Alexander McQueen: Savage Beauty. What can you say about a Man who changed the face of fashion?Tuesday, August 9th, 2011
Danielle and I were really excited to have the opportunity to see the Alexander McQueen exhibit in New York last week, but when we arrived at the Met we were pretty sure that it just wasn't meant to be. After buying our tickets we remarked at how quiet it was until we ran smack into a line that snaked around the perimeter of the museum, breaking only to continue in another room, and another. We were devastated. We'd waited so long to see the exhibit and we'd run out of time - our plane was leaving for Vancouver the next morning. Now please don't hate me for what followed this realization. We asked an official looking man who was hanging about how long the line was and he told us that we were looking at a good 4.5 hours; he told us that if we came back the following day when the museum opened that our chances would be a lot better. That wouldn't work for us, we told him, as we had to go home. Detecting a "foreign" accent, he asked us where we were from. "Vancouver, Canada", we replied in unison. He glanced sideways and took a piece of paper out of his pocket. "I have family from Canada", he said, "and I feel a certain obligation", he continued. He wrote something down on the paper, handed it to us and told us to take it to the front of the line. We were incredulous. We thanked him profusely and made our way to the most inspirational exhibit we've ever seen.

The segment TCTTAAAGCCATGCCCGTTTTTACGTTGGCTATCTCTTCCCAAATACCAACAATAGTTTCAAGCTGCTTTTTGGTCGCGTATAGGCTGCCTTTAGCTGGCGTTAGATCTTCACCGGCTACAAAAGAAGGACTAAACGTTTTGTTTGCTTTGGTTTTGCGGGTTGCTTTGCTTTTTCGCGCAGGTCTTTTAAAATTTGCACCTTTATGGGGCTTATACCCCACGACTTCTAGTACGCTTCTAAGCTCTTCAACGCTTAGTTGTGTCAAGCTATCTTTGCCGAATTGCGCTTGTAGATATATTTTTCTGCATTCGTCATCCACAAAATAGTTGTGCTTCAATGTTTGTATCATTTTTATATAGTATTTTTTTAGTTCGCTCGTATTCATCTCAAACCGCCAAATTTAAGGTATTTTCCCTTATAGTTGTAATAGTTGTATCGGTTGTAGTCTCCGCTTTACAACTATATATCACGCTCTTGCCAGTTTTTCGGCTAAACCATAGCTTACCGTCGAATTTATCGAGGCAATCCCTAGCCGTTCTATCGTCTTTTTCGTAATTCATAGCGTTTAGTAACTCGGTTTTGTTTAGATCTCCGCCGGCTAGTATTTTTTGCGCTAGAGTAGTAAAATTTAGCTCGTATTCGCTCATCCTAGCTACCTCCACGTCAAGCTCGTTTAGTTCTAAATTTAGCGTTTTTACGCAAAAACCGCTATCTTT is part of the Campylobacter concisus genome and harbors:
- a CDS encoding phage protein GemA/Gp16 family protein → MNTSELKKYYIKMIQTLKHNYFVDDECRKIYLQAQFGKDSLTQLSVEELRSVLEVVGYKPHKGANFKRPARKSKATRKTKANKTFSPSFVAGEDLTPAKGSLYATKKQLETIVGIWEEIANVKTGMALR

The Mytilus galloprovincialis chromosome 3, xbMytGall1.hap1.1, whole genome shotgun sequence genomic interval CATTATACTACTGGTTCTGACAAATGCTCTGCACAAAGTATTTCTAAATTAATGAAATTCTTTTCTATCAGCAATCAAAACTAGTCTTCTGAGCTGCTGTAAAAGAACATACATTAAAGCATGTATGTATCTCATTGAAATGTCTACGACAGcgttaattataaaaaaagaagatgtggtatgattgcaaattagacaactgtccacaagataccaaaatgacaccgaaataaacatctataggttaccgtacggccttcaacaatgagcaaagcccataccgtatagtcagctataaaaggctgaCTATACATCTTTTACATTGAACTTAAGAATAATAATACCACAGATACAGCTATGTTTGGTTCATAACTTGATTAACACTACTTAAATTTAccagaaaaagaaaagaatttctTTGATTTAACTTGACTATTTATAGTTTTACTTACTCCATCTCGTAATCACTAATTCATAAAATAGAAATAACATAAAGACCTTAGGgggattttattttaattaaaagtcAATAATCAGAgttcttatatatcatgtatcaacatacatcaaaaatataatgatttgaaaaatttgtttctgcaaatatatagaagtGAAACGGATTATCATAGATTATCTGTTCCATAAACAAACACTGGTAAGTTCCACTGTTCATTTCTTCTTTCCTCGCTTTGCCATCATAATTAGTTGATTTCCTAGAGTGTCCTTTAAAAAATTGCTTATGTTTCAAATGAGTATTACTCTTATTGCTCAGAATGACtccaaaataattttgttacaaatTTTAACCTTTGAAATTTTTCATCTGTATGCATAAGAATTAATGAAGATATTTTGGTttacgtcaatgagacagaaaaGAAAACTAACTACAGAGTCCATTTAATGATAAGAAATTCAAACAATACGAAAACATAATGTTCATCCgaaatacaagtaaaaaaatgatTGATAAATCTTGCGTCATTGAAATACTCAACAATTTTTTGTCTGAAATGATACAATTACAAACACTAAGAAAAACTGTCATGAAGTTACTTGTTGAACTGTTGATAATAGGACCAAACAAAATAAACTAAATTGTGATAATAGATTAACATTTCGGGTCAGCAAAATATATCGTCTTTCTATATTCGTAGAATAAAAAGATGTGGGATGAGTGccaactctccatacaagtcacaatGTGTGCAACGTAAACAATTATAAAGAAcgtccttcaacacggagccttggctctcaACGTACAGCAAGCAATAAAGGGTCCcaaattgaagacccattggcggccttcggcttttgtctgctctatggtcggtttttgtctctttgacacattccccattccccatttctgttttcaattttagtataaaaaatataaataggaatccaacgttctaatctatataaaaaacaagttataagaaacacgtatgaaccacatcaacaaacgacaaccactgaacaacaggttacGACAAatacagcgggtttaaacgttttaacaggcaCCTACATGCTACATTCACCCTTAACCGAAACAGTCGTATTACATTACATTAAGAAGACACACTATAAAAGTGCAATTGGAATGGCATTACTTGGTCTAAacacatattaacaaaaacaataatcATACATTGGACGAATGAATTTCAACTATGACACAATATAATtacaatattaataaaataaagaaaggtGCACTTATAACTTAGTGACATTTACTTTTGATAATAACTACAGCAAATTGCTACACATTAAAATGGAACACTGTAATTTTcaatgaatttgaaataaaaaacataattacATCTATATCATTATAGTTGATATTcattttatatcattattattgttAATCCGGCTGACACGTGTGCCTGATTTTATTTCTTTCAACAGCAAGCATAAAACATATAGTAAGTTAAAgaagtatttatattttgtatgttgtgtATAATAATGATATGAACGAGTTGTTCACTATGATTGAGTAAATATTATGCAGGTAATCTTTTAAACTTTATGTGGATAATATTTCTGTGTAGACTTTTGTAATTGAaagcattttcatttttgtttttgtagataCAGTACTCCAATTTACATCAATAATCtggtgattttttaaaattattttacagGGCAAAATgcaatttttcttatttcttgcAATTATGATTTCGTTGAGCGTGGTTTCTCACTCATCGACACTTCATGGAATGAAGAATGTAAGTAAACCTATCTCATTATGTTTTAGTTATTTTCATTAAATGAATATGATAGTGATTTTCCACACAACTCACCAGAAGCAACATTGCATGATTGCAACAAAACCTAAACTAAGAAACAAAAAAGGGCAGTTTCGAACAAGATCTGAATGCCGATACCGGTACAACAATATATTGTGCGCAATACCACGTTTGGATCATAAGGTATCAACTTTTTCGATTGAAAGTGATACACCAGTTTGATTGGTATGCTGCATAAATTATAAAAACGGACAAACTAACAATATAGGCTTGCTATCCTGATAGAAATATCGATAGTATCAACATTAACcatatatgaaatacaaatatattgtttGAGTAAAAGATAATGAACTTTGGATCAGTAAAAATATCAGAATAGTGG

From the moment we walked in it became clear that it would be a highly visceral experience. The thematically rich exhibition was divided into six different sections: The Romantic Mind, which featured some of his oldest work in the early 90s, Romantic Gothic and the Cabinet of Curiosities, Romantic Nationalism, Romantic Exoticism, Romantic Primitivism and Romantic Naturalism. Ideally I would have spent the day there but the crowds were pretty overwhelming. We were able, however, to get up close to most of the pieces to admire their intricacies though I resisted the urge to reach out and touch. I didn't expect to have such an emotional reaction, but by the time I was halfway through the final room I was overcome with sadness at the loss of such a talent. I highly suggest that you pick up a copy of the hardcover book that accompanied the exhibition - it's filled with photos, quotes and all things brilliantly McQueen. By the time I bought mine it was already in its 4th printing.